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How to Cook a Beef Roast

How to Cook a Beef Roast

Deciding on what roast beef to choose, as well as preparing then cooking the perfect beef roast can sometimes be an intimidating prospect for both new and seasoned chefs alike. From choosing the perfect type of beef roast for the occasion, texture, flavour, and number of people, to making sure that the temperature of your oven is correct, some people do find the thought of it all a little overwhelming!

However, this guide will take you through all of our roasting joints for roast beef options, with introductions guiding you through each of our roast beef products, and instructions on how to cook every type of roast beef.
So whether you have never made a roast beef before, or want to try a different type of roast beef than your usual, this guide will tell you everything you need to know about how to cook a roast beef.
So, from how to choose a beef roast, to how to season a beef roast, to how to cook a beef roast, read on to find out more about every type of beef roasting joint.
Many of our roast beef options are made from Scotch Beef, which has protected geographic status and means that the animal was born, raised, and processed right here in Scotland while adhering to the highest standards of animal welfare and sustainable farming practices.

 

Before you Roast Your Beef

Before you roast your beef it is really important that you allow the roasting joint to reach room temperature. This is because if the middle of your roast is on the cool side it may take longer for the centre to cook and reach the ideal temperature for consumption. This in turn means that you may end of with a roast that is overcooked on the outside while being undercooked on the inside. In order to achieve this, simply take your beef roasting joint out of the fridge for a while before cooking and allow for the centre of the beef roasting joint to reach room temperature. You will need to cover the roasting joint with a bit of cling film to prevent oxidisation of the meat which is when the meat starts to turn a slightly unappealing colour and begin to spoil. So place the joint in a roasting tin and loosely cover with cling film or a tea towel. If using a tea towel make sure to wash this after use to prevent cross-contamination of raw meat and other areas of your kitchen. This should be done at least 30 minutes before placing the roast in the oven, but for very large roast beef joints this may take closer to two hours. You can preheat your oven during this stage4, and make sure to arrange your shelves so that the roast will sit in the centre of the oven while cooking.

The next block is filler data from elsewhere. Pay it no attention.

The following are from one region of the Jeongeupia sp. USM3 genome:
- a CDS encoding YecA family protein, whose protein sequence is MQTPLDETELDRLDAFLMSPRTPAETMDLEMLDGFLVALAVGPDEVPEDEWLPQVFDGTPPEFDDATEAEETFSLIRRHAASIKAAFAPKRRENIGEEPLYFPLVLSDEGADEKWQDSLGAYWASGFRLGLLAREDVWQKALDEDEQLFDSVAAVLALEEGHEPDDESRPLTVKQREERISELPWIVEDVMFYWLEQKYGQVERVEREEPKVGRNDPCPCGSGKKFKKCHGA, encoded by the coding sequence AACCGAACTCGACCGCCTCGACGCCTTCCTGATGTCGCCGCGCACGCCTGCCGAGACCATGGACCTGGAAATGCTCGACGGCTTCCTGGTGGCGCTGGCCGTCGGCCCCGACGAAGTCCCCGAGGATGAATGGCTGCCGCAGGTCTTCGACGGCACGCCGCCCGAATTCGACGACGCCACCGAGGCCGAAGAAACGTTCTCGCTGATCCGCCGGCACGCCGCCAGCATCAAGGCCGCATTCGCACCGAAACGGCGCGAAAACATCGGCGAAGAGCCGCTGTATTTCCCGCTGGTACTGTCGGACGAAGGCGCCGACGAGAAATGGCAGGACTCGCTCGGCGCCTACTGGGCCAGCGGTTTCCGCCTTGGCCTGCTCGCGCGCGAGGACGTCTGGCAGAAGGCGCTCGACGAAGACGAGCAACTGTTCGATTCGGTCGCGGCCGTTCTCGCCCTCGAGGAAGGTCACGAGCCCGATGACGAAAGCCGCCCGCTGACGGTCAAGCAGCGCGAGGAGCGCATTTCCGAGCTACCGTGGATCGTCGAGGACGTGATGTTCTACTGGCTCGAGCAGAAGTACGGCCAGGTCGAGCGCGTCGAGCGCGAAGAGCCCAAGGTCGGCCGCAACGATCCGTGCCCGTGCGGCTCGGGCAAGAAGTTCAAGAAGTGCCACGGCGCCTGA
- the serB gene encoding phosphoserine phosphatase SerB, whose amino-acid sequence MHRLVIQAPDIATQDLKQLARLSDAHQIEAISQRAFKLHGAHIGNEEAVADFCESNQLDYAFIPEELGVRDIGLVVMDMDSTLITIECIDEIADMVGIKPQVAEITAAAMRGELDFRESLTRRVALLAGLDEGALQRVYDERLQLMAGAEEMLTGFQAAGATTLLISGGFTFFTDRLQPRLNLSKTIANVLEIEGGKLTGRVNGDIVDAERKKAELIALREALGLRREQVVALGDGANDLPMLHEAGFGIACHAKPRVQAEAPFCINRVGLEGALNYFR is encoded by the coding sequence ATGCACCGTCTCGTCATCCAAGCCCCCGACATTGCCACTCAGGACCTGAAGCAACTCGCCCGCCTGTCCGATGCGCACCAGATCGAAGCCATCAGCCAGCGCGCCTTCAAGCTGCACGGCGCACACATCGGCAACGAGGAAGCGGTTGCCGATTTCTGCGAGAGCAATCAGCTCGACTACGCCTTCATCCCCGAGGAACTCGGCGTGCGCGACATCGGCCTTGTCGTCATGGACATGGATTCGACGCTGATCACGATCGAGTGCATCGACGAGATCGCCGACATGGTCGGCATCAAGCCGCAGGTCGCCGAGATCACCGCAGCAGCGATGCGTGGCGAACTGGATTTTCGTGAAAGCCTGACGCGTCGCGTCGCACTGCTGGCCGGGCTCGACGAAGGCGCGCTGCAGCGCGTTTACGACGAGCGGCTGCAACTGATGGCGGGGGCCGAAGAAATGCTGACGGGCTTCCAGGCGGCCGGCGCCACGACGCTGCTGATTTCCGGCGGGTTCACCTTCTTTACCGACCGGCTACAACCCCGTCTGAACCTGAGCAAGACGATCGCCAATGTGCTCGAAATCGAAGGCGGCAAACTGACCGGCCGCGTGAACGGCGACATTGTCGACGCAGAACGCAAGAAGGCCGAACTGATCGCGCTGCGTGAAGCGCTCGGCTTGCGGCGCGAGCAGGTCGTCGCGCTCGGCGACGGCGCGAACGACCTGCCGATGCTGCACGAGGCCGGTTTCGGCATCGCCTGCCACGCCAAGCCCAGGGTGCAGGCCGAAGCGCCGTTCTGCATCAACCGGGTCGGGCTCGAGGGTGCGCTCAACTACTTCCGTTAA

How to Season a Beef Roast

There are plenty of ways to season your roast beef, and a lot of options depending on your personal tastes and preferred flavours. One of the simplest and most popular ways of seasoning a roast beef joint is to just use a generous amount of salt and pepper. This way you bring out the natural flavours of the roast beef without overpowering it. One easy and time-saving way you can do this is to season your beef roast then allow it to come to room temperature before putting in the oven.

 

While you Roast your Beef

While you roast your beef you will find that juices start to gather in your tin or roasting tray. These can be used to make the base for an excellent accompanying gravy, or you can also choose to baste your meat. Basting your meat essentially allows for some of the moisture lost during the cooking process to be added back into the roast, which improves both the texture of the roast to be juicier and also allows the flavours of the roast to have a greater depth. This process involves taking your meat out of the oven and using a baster, spoon, or ladle to pick up some of the juices that are gathering in the roasting tray and pouring them back on top of the meat. You will want to do this 2 or 3 times during the roasting process at regular intervals. Remember to keep your oven door closed while you are basting your roast beef so that you do not lose any heat.